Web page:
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[textualcriticism] Codex San Gallensis Delta (032) is now on-line

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  • Jan Krans
    One can download a PDF of the Boernerianus from the Dresden site : there is an option at the right side of the page: Gesamtwerk als PDF herunterladen /
    Message 1 of 10 , Dec 4, 2008
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      One can download a PDF of the Boernerianus from the Dresden site: there is an option at the right side of the page: "Gesamtwerk als PDF herunterladen" / Download this work". Admittedly the image quality of the PDF is not as good as the ones Wieland pointed out.

      Note that there was no "doctoring up". The CSNTM site contains images of the 1909 facsimile edition (see also the Dresden information). The Boernerianus was serverly damaged during WW II; therefore the facsimile is in a way better than the original. It would be a nice idea for Dresden to digitize the facsimile alongside the damaged original.

      Greetings, Jan Krans
      VU University, Amsterdam
      Utrecht University
      Radboud University, Nijmegen

      Kent Clarke schreef:
      By the way, does anyone know if it is possible to download the images of Codex Boernerianus from the Dresden site; or can they only be viewed online? I have the images of this codex that are posted on the CSNTM site, but I think they have been "doctored up" to some extent.
    • mydogregae01
      Glad to finally see codex 037 (St. Gall s #48) on-line! The monastery at St. Gall has set a fine example of how to post decent resolutions of their manuscript
      Message 2 of 10 , Dec 12, 2008
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        Glad to finally see codex 037 (St. Gall's #48) on-line! The monastery
        at St. Gall has set a fine example of how to post decent resolutions
        of their manuscript holdings.

        As Dr. Wallace affirmed, the images of 012 (on the CSNTM site),
        have not been "doctored", (and Dr. Clark - thanks for your kind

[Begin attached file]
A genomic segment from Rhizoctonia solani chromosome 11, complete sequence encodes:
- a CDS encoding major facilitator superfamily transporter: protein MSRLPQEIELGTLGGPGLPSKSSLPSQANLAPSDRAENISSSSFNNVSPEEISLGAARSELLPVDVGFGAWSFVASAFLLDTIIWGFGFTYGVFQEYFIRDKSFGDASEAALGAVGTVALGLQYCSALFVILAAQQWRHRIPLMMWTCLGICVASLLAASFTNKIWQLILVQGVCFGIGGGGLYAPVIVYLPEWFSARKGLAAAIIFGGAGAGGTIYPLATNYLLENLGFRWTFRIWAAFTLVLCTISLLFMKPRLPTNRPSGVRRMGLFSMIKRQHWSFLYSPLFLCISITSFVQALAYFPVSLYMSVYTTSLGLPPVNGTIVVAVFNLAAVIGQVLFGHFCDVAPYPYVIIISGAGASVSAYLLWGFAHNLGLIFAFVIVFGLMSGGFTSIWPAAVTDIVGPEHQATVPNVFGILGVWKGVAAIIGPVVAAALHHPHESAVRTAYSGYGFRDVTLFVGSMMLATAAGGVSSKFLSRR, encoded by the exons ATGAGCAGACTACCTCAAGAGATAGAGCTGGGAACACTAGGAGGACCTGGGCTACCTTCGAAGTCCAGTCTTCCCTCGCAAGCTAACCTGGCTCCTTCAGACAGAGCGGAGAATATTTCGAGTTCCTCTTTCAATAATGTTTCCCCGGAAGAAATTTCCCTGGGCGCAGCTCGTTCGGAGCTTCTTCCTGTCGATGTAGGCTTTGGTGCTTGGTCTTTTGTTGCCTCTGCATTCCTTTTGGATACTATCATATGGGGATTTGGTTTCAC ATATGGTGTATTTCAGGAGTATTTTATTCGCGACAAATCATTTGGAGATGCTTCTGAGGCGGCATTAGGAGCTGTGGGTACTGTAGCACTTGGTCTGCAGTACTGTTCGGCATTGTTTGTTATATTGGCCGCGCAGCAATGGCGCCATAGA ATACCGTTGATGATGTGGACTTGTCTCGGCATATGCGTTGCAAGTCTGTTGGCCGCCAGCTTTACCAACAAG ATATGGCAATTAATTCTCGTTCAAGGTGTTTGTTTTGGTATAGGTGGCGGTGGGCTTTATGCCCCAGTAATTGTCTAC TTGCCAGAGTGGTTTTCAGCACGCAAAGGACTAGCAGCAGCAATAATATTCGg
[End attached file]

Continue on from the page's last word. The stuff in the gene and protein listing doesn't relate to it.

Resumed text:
correction). They are faithful unaltered scans of the
        facsimile edition. They are the best visual resource for viewing this
        manuscript. The original manuscript now lies in a very poor state. My
        scanned images have had their brightness levels slightly
        increased, as many of the present day monitors (flat panels) do
        not illuminate as brightly as do the older CRT monitors. [see the
        introductory essay at the 012 images location on the CSNTM site].

        I have always been trying to encourage museums, monasteries and
        photographers to always post ONLY high quality images. Even if
        bandwidth is excessive. Dr. Wallace and I both believe that quality
        is very important, and when the CSNTM began, I pressed him to try
        to achieve high quality. He/they have done this beyond my
        expectations! (Certainly the DVD copies are of excellent resolution).

        Note that the best images at the St. Gall site are about 1 MB in size,
        those which I scanned of the facsimile edition are usually 2.5 MB in
        size. Images less than 800,000 bytes often omit too much data, or are
        of poor quality. JPGs of 2.5 MB are usually of excellent quality!!

        All humans can be grateful for the efforts of the CSNTM, providing
        us with a permanent archive of valuable MSS accessible to all. (If
        only the Greek Orthodox would be more cooperative in sharing images
        of their MSS on-line.).

        I also hope that most of you have read my essay "On the Nature of
        Biblical Textual Criticism" [PDF]. It is found on the site:

        www.Biblical-data.org - [s.v. TEXTUAL CRITICISM RESOURCES PAGE]

        I would appreciate some feed-back. As concerns the St. Gallen
        statements that 037 was written at Bobbio: how certain are they??
        Rettig seems to favor St. Gall itself, as do I. Has anyone any
        further information as to where 037 may have been written?

        And for those interested: the site -- www.Biblical-data.org -- has in
        2008 alone, over 40,000 visitors, nearly 250,000 hits. Over 20
        gigabytes of data has been downloaded. The most popular pages (again
        in 2008) are the Coptic Resources pages, and the HDR imaging pages. If
        you have not visited the Latin Resources pages, then you are missing a
        treat and a great digital (searchable too!!) copy of the Clementine
        Vulgate!! Also a picture of the main hall inside the St. Gall library.
        Coptologists from around the world have praised my Coptic pages. I
        hope you enjoy them too.

        Mr. Gary S. Dykes
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